Yale's $1.5M Ketamine VA Settlement Spotlights Private-Public Partnership Complexities

by Staff Writer
September 25, 2023 at 10:05 AM UTC

intranasal ketamine

Clinical Relevance: Ethics matter in publicly funded research

  • Yale and one of its psychiatry professors settled a lawsuit with Veterans Affairs for $1.5 million over undisclosed ketamine patents.
  • The settlement brings ethical questions about public-private research partnerships to the forefront.
  • The case could set a precedent for transparency in managing publicly funded research.

In a landmark settlement that exposed complex legal and ethical questions regarding private and public research partnerships, Yale University and John Krystal, MD have agreed to pay more than $1.5 million to the Department of Veterans Affairs (VA). This resolution comes in the wake of allegations that both the university and psychiatry professor failed to disclose certain ketamine-related patents and to share patent royalties for inventions developed while Krystal was serving dual roles at Yale and the VA.

“Universities and their professors must properly disclose and share royalties on inventions they discover while working for the government,” said Principal Deputy Assistant Attorney, General Brian M. Boynton in a government statement on the matter. 

The settlement addressed alleged misconduct spanning from March 2006 to February 2023. During this period, Dr. Krystal worked part-time at Yale, serving as a professor of psychiatry, neuroscience, and psychology. He was also a part-time salaried clinical psychiatrist at the VA Medical Center in West Haven, Connecticut.

“It is critical that inventions funded with taxpayer money be fully and timely disclosed to the government,” stated U.S. Attorney Vanessa Roberts Avery. She added that this settlement should serve as a stark reminder of the need for transparency in the management of publicly funded research and inventions.

Clinical Effectiveness of Intravenous Racemic Ketamine Infusions

Ketamine for Treatment Resistant Depression and Suicidal Ideation

Ketamine in the Real World

The Dispute

The crux of the issue centered on patents related to the use of intranasal ketamine for the treatment of depression and suicidal ideation. Krystal and his co-inventors applied for several such patents, acknowledging VA funding in the applications. Despite this, neither Yale nor Krystal shared the royalty payments—now totaling more than $3 million—with the VA.

The VA claimed an ownership stake in the patents, citing its partial funding of the research and development. Government agencies like the VA retain certain rights, including potential ownership or financial interests, when their funding produces inventions. In this case, since the VA contributed funding to the research that led to the patents, they asserted their right to an ownership stake and a share of the associated royalty payments.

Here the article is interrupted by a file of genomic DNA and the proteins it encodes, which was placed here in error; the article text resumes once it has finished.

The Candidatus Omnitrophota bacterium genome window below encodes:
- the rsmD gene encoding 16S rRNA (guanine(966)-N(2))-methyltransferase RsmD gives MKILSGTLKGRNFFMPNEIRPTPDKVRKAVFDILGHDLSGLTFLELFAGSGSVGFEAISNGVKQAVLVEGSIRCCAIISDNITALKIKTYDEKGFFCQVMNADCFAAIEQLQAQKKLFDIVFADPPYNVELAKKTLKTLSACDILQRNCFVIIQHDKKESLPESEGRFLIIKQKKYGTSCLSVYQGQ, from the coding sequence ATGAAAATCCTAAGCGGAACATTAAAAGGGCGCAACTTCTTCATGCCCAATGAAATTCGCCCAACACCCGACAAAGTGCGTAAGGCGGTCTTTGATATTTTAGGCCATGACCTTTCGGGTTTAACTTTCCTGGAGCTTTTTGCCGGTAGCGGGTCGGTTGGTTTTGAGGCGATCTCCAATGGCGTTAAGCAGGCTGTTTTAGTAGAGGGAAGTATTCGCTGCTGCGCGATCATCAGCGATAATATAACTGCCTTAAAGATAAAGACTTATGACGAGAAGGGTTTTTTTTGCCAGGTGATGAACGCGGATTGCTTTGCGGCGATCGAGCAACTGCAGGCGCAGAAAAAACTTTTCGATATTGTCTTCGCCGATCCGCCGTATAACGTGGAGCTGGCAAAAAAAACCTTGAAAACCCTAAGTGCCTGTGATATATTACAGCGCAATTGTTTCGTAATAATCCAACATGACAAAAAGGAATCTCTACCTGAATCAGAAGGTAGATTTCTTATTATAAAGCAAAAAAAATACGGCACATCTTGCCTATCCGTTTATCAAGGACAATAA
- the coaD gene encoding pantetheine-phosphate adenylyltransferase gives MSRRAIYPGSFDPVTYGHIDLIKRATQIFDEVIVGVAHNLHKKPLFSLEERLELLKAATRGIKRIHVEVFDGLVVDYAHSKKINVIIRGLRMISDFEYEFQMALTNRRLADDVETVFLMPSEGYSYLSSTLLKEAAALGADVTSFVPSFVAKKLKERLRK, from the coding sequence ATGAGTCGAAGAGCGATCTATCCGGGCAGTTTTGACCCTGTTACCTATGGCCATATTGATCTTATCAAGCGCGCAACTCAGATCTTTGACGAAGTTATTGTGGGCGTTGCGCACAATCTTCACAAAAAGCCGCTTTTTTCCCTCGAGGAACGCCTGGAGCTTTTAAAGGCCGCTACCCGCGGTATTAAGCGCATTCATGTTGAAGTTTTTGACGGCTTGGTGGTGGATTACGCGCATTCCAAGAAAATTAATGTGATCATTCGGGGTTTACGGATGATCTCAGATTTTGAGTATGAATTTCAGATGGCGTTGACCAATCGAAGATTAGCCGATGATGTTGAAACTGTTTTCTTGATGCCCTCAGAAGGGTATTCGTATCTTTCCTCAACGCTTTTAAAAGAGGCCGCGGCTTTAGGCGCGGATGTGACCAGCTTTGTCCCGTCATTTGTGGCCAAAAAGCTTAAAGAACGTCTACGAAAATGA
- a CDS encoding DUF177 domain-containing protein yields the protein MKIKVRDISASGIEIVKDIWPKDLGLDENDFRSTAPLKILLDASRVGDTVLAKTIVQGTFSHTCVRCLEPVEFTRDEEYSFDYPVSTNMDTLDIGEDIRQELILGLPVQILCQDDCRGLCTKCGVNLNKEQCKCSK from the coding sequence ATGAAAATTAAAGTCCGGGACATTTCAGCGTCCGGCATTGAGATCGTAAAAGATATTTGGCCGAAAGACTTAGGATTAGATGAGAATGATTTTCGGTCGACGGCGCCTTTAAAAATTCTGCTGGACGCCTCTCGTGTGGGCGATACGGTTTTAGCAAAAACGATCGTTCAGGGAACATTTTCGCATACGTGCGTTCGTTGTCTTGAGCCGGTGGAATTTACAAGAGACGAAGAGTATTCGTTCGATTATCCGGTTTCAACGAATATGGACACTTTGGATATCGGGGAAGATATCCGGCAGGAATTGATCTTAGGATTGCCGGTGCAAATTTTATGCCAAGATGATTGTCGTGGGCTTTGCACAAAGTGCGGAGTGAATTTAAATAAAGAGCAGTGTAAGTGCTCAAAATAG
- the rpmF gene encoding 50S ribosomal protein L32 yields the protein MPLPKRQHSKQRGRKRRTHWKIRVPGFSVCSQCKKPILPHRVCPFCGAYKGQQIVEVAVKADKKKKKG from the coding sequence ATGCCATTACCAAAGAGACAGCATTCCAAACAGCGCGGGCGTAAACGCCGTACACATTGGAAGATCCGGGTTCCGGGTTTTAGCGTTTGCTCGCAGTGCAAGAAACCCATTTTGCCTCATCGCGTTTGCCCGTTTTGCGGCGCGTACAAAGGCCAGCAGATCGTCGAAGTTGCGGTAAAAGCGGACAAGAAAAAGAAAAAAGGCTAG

“The VA Office of Inspector General is committed to ensuring the VA is appropriately and fairly compensated for all intellectual property developed through VA-funded research projects,” said Special Agent in Charge Christopher Algieri.

The ball started rolling on legal action when a VA employee reminded Krystal of his obligations to disclose inventions. That’s when he finally submitted the required disclosures. The VA then determined that it was entitled to an ownership stake, a decision later upheld by the National Institute of Standards and Technology, the U.S. federal agency that develops and promotes research to enhance productivity, innovation, and security.

Future Impact

The settlement resolved the allegations of nondisclosure and also those related to breach of contract and unjust enrichment by Yale and Krystal. As part of the agreement, Krystal has relinquished any claim to the settlement amount. In a separate agreement, Yale and the VA have agreed to share future royalties and assign patent ownership to the VA.

Although the resolution closes this chapter of the legal saga, it opens a new level of scrutiny for publicly funded research. As U.S. Attorney Vanessa Roberts Avery pointed out, the settlement shows a “commitment to ensuring that the government is fairly compensated for all taxpayer funded inventions.”

Growing Use

Ketamine started out as an anesthetic and a recreational drug, but in recent years has gained clinical acceptance as an antidepressant. Studies show it can rapidly reduce symptoms of depression and suicidal thoughts in people who haven’t responded to other treatments, usually within 24 hours or less. Typically given as an infusion or a nasal spray under medical supervision, ketamine works by affecting certain brain chemicals and receptors. 

Experts don’t consider ketamine a first-line treatment for either depression or suicidal ideation. However, there is increasing evidence to suggest that it can be a lifesaving option for some patients in acute distress. According to the Ketamine Clinics Directory, a website that features ketamine clinics that meet a standard of safe practices, have a history of ketamine service, and don’t engage in questionable patient care, there are more than 500 ketamine clinics across the U.S.

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